The patriarch Jacob exercised his authority in an even more explicit passage. In Genesis 35:1-4, God tells Jacob to move to Bethel. Following God’s call, Jacob commands his family, among other things, to “put away the foreign gods which are among you.” This is particularly significant because we know from Genesis 31:19, 32-36 that Jacob’s wife Rachel was one of them who possessed idols. Jacob apparently felt no compunction in commanding her to get rid of them, and he buried them under a tree in Shechem. He unilaterally made the decision. He did not consult her, make a suggestion, or use any other such wimpy approach. He knew what was right, commanded his family, and expected obedience. Such bold actions are not called for in most situations, but when it is called for, a man must be willing to exercise his authority.

What does this mean to Christian husbands in 21st century America? We must realize that, like Christ does for the church, we have a duty to care spiritually for our wives. I am ultimately responsible for the spiritual nourishment of the members of my family. I cannot guarantee the outcome, but I am responsible for the effort. Like Christ, I must nourish and cherish my wife spiritually. This may include making decisions that affect her personally and directly. Just like Jacob commanded Rachel to get rid of her idols, a husband may have to command his wife to rid herself of things that are sinful or causing her to stumble. As under Old Testament law, a husband may forbid his wife from some spiritual undertaking that he sees to be a rash commitment or otherwise inappropriate for her.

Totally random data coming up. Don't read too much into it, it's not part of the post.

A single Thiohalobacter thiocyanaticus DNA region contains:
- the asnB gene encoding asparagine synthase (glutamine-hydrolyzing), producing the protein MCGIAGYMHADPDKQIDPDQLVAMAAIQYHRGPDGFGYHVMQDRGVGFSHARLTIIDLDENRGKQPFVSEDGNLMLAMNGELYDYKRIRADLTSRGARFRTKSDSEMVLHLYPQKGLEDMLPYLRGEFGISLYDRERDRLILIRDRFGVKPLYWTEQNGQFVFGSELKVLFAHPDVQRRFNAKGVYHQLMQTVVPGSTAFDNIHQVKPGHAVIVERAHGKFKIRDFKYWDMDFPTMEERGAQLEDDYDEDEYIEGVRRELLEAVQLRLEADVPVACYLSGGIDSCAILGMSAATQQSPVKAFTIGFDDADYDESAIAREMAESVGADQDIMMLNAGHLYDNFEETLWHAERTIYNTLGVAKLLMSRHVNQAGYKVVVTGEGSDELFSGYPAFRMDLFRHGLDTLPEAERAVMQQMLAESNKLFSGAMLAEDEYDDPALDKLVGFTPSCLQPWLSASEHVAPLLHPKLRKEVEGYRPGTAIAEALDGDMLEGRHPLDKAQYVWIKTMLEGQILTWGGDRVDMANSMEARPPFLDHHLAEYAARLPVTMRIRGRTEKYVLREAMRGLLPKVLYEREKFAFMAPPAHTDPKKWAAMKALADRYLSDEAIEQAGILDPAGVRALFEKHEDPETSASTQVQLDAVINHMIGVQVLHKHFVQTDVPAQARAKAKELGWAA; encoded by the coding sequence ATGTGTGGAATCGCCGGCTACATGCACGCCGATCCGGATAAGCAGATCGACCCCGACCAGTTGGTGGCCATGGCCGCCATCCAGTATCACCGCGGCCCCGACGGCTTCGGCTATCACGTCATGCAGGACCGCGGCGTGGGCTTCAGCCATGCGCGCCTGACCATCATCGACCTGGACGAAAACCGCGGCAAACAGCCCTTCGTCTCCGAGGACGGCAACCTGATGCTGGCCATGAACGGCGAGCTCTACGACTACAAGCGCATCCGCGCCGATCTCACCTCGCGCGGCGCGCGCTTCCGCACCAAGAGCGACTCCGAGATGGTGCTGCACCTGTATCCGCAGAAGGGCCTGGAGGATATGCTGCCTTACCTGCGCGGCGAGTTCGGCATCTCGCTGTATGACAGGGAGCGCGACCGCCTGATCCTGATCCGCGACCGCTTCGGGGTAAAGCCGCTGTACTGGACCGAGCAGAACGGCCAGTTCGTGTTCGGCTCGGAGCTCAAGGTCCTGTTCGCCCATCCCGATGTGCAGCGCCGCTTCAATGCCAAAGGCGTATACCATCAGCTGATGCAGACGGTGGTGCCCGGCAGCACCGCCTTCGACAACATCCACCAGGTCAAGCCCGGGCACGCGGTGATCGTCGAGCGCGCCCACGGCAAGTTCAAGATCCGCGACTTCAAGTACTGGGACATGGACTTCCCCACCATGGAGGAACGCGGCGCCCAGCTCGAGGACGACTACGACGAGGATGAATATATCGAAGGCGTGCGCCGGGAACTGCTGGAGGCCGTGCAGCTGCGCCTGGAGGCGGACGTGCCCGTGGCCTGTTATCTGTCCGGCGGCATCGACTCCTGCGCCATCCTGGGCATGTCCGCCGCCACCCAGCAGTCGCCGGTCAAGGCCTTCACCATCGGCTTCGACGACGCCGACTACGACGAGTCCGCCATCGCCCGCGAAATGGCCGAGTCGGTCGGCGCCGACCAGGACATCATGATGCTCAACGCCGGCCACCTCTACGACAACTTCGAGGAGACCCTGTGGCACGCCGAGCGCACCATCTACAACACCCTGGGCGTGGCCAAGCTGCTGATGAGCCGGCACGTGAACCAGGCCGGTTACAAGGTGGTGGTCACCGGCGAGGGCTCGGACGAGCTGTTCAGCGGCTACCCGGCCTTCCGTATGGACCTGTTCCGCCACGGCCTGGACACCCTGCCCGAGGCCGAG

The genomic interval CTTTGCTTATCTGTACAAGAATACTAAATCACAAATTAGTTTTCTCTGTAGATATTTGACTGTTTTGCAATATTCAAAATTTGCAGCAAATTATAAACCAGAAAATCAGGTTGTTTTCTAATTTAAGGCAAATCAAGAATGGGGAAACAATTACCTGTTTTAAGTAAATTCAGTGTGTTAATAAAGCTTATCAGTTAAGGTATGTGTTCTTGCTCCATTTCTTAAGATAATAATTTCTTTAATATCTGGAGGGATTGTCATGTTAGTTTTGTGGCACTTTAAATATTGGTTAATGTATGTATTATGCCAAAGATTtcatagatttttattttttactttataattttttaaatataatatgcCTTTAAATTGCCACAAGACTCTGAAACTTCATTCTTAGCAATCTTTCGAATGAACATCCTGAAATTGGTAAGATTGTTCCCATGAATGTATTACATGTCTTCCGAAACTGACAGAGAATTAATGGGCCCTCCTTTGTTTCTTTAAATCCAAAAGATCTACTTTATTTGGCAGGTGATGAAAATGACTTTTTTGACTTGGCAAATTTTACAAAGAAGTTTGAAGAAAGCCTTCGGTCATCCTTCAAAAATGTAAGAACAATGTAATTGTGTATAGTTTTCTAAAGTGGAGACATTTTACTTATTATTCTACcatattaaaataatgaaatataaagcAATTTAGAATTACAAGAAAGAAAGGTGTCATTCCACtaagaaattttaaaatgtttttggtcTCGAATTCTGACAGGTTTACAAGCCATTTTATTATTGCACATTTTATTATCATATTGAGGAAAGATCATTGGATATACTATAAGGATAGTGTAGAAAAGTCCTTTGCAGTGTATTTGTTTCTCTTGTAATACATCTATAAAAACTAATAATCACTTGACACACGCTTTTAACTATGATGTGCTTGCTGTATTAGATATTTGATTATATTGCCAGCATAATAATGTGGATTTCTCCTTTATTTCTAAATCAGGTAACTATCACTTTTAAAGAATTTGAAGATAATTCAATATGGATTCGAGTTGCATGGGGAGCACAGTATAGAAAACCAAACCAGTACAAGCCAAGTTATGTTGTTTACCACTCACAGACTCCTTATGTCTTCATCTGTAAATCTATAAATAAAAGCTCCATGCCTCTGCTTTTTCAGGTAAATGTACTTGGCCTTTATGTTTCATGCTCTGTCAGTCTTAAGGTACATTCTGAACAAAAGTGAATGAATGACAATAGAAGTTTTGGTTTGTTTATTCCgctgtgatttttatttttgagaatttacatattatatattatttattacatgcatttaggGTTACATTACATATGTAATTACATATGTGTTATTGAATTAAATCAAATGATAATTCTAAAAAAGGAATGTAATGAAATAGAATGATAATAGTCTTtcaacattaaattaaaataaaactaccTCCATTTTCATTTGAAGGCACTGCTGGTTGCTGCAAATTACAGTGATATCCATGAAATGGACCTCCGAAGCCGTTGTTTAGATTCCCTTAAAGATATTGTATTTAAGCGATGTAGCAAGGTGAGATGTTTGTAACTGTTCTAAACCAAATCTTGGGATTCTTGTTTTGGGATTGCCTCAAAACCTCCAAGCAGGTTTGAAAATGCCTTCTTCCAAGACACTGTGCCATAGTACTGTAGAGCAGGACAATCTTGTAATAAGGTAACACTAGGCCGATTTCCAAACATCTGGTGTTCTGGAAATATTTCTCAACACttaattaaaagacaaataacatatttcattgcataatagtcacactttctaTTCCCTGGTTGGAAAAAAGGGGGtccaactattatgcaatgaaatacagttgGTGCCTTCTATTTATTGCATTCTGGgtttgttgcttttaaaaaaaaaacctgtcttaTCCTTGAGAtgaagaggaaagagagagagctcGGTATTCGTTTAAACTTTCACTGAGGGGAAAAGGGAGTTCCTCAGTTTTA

The husband is never scripturally referred to as the “head of the house”. He is the head of his wife and has a responsibility to her greater than his general responsibility to lead his entire family. Biblical headship is far more than strategic decision making. It involves nuturing, teaching, and caring for the members of ones family, and that includes the wife.

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3 Responses to The Head of the Wife

  1. Scared of you... says:

    Wow…what frightening perspectives you share…and all gay advocates don’t necesssarily represent the anti-Christ.

  2. Jared says:

    Was “Scared of You” reading the same post I did? Did I miss the gay thing?

    Robert, what is your perspective on wives working outside the home and/or husbands working inside the home?

  3. Did I miss the gay thing?

    You should read my site more! :-) The post immediately before this one was about some atheist gay protesters.

    what is your perspective on wives working outside the home and/or husbands working inside the home?